SBC coolant purge solution

workingdog

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I've been posting a lot of questions lately, since I just took delivery of my '84 FJ60 from Valley Hybrids 2 weeks ago, so I thought I post a solution I found to an overheating problem with the 2005 5.3l Georg installed.

The FJ60 had run like a top, except for a small wiring problem, until a couple of days ago, when it began to go into limp mode due to overheating. This problem was complicated by the fact that the temp gauge wasn't working so it took a scan gauge to figure out what was happening. The temp was wandering between 220 and 269 when it would go into limp mode. Georg suspected the temp sensor, so I replaced that but the problem only got worse and I was now noticing a lot of coolant leaking from the rear seat heater - but not enough that I couldn't keep ahead of it by keeping the expansion tank full.

I bypassed the rear seat heater and filled everything back up, but the truck was now overheating in less than two miles with full radiator and full expansion tank. I had purchased and was about to install a new thermostat when I did some searching on Google. Based on what I found, I pulled off the top radiator hose and stuffed the hose down it. It ran for quite a while, much longer than required to fill the house. I hooked it back up and my problem was mostly solved.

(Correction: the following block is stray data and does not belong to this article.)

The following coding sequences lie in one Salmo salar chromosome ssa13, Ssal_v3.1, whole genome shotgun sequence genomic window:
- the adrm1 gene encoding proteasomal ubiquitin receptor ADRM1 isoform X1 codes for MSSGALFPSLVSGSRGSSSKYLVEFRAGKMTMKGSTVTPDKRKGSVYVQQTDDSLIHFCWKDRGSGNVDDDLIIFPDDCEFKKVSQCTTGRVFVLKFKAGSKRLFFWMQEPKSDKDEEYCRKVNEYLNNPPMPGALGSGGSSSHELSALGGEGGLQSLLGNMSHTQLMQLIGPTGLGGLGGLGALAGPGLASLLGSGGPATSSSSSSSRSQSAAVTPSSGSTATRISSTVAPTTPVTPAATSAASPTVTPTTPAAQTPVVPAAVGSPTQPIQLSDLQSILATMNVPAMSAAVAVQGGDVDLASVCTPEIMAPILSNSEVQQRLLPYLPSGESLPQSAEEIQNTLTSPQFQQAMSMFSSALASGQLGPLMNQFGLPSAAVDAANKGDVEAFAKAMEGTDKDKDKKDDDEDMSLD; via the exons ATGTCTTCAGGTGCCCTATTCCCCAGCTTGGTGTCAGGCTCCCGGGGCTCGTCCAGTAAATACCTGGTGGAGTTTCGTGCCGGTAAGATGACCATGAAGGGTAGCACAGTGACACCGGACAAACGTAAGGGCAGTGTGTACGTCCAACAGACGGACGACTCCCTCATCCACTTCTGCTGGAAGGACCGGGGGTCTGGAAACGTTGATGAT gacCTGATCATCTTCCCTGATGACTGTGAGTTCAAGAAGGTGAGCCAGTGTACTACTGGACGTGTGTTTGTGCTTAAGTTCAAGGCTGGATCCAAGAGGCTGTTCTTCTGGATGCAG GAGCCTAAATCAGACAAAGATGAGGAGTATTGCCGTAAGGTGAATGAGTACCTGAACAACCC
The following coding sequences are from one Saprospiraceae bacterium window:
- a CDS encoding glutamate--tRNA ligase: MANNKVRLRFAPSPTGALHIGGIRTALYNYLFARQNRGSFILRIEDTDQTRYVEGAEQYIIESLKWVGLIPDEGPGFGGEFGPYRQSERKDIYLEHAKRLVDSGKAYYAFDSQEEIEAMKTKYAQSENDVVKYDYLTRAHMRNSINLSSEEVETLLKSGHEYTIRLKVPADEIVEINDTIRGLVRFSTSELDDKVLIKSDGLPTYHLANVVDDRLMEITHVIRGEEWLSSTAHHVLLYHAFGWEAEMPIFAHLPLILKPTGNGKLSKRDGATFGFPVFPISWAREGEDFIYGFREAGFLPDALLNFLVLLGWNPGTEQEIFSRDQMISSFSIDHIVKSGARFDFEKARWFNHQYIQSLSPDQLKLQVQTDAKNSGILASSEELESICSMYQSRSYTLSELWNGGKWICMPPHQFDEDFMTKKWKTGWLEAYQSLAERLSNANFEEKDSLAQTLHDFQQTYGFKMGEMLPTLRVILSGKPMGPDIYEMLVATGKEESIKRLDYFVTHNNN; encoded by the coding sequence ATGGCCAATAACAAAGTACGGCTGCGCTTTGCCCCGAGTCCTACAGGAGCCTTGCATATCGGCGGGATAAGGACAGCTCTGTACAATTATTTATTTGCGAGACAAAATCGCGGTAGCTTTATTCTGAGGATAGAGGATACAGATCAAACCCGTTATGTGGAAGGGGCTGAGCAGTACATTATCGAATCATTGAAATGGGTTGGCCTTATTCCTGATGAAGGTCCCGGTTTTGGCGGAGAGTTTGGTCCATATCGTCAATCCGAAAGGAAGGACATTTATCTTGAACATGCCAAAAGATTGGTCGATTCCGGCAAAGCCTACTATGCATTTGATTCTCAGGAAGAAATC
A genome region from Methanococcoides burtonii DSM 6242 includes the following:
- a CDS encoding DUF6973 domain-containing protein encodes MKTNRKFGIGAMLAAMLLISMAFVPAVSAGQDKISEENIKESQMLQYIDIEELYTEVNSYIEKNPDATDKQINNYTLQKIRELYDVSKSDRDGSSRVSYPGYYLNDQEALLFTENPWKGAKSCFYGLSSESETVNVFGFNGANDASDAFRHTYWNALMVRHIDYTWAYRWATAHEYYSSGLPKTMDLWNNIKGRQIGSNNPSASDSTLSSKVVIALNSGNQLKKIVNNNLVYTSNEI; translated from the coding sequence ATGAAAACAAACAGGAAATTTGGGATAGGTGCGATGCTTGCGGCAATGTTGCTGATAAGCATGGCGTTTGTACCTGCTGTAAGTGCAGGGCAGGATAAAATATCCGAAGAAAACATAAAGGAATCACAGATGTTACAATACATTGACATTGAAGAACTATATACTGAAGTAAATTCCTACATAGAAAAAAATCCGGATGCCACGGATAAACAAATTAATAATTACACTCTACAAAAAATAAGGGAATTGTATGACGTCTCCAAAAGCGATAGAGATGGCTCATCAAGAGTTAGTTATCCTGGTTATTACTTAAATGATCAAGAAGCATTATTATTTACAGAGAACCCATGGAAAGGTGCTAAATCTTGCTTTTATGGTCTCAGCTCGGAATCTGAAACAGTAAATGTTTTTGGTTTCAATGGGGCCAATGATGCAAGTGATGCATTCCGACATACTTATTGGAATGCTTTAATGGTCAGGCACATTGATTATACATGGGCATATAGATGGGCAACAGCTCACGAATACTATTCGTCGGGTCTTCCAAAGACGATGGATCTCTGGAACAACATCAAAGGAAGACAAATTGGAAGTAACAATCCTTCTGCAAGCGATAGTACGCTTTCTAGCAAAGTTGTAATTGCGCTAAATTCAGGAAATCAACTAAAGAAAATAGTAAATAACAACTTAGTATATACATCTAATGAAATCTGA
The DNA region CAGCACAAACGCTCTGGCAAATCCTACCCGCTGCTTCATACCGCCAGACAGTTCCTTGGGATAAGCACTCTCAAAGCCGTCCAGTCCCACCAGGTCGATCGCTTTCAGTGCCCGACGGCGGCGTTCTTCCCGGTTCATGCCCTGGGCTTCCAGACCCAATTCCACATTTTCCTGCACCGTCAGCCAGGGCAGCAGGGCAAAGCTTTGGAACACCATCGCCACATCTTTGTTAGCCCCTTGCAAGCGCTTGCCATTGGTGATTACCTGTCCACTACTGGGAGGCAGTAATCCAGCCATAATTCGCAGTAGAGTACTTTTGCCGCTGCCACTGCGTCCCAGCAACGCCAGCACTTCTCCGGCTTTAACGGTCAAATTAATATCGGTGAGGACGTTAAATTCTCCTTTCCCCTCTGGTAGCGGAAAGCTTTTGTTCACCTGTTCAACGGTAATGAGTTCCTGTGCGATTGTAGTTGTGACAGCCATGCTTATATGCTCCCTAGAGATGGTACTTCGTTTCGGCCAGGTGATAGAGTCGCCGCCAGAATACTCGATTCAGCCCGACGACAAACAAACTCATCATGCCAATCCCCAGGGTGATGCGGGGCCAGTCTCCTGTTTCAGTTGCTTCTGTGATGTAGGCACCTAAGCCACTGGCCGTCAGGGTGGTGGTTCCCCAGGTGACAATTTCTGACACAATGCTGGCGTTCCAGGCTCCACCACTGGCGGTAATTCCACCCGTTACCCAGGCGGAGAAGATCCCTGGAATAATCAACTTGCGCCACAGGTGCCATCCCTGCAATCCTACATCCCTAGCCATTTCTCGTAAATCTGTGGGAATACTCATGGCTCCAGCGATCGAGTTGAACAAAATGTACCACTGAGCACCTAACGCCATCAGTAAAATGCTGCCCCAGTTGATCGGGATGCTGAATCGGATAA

The thing it took me a while to figure out is that these cooling systems are backwards from old school SBCs. The thermostat is on the bottom hose and the water pump has to have enough water in the block to prime it - no matter who much water is in the radiator and expansion tank.

Here's what I think happened. All this occurred when I started to use the heaters. I think there was air in the primary heater coil that got into the system and the bad rear seat heater core allowed more air into the system. Just enough for the water pump to go dry and not be able to prime itself. Full radiator, full expansion tank, but with an unprimed pump, no coolant is moving and the truck heats up almost immediately.

I'm still going to replace the thermostat, because the truck is running steadily between 215 and 230 - which is a little higher than I'd like. I'm also going to install one of those flush T's into the upper radiator line that will allow me to fill the radiator from the top of the upper hose.

Peter
 
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Plano texas
Id agree. A GOOD flush should take a while. I flush the front and back heaters and make sure when I replace with distilled H2O THAT THE HEATERS ARE BOTH ON. Good job. MIke
 
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just a note...on the SBC 5.7 Vortec .

When and if I have to refill the cooling system I use to add coolant to the radiator and little by little would be able to bleed the air our ot fhe system. Due to the relationship of the radiator and the engine vehicle is prone to air pockets.

So what I do...is just take the thermostat water neck loose from the intake manifold, then take the thermostat out, and fill up the coolant at this point, replace items I removed and then fill up radiator. This makes getting the ir pockets out so much easier.